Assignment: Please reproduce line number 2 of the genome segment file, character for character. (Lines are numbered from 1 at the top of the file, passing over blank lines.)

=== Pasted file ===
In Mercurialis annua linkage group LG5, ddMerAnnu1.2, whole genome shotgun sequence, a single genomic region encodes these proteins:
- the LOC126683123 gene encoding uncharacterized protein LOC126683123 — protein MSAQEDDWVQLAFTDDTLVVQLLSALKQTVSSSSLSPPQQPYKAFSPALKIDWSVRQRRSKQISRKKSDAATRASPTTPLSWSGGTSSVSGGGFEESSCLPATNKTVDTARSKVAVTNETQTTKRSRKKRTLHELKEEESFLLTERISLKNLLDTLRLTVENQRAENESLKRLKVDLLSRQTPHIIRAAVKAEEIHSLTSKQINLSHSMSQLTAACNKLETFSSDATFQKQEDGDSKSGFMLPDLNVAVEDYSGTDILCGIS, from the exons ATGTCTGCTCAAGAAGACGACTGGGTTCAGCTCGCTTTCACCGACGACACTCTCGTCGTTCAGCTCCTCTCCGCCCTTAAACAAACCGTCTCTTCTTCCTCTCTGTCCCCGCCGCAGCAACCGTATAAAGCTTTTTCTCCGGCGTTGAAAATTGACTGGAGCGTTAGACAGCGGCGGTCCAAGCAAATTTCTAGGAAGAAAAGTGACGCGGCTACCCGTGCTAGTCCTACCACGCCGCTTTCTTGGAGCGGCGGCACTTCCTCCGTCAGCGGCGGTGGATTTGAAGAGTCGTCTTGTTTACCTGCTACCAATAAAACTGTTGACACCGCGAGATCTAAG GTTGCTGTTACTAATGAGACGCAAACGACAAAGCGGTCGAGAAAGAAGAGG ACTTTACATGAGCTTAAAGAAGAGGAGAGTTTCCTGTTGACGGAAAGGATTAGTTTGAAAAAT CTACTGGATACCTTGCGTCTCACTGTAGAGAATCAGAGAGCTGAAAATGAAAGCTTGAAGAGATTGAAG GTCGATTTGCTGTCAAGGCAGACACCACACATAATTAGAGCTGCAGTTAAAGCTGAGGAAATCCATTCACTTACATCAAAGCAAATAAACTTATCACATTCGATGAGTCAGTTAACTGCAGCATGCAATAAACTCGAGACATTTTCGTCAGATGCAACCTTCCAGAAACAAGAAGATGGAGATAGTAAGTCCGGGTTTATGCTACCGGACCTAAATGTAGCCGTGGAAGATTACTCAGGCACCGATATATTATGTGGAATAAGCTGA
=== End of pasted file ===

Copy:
- the LOC126683123 gene encoding uncharacterized protein LOC126683123 — protein MSAQEDDWVQLAFTDDTLVVQLLSALKQTVSSSSLSPPQQPYKAFSPALKIDWSVRQRRSKQISRKKSDAATRASPTTPLSWSGGTSSVSGGGFEESSCLPATNKTVDTARSKVAVTNETQTTKRSRKKRTLHELKEEESFLLTERISLKNLLDTLRLTVENQRAENESLKRLKVDLLSRQTPHIIRAAVKAEEIHSLTSKQINLSHSMSQLTAACNKLETFSSDATFQKQEDGDSKSGFMLPDLNVAVEDYSGTDILCGIS, from the exons ATGTCTGCTCAAGAAGACGACTGGGTTCAGCTCGCTTTCACCGACGACACTCTCGTCGTTCAGCTCCTCTCCGCCCTTAAACAAACCGTCTCTTCTTCCTCTCTGTCCCCGCCGCAGCAACCGTATAAAGCTTTTTCTCCGGCGTTGAAAATTGACTGGAGCGTTAGACAGCGGCGGTCCAAGCAAATTTCTAGGAAGAAAAGTGACGCGGCTACCCGTGCTAGTCCTACCACGCCGCTTTCTTGGAGCGGCGGCACTTCCTCCGTCAGCGGCGGTGGATTTGAAGAGTCGTCTTGTTTACCTGCTACCAATAAAACTGTTGACACCGCGAGATCTAAG GTTGCTGTTACTAATGAGACGCAAACGACAAAGCGGTCGAGAAAGAAGAGG ACTTTACATGAGCTTAAAGAAGAGGAGAGTTTCCTGTTGACGGAAAGGATTAGTTTGAAAAAT CTACTGGATACCTTGCGTCTCACTGTAGAGAATCAGAGAGCTGAAAATGAAAGCTTGAAGAGATTGAAG GTCGATTTGCTGTCAAGGCAGACACCACACATAATTAGAGCTGCAGTTAAAGCTGAGGAAATCCATTCACTTACATCAAAGCAAATAAACTTATCACATTCGATGAGTCAGTTAACTGCAGCATGCAATAAACTCGAGACATTTTCGTCAGATGCAACCTTCCAGAAACAAGAAGATGGAGATAGTAAGTCCGGGTTTATGCTACCGGACCTAAATGTAGCCGTGGAAGATTACTCAGGCACCGATATATTATGTGGAATAAGCTGA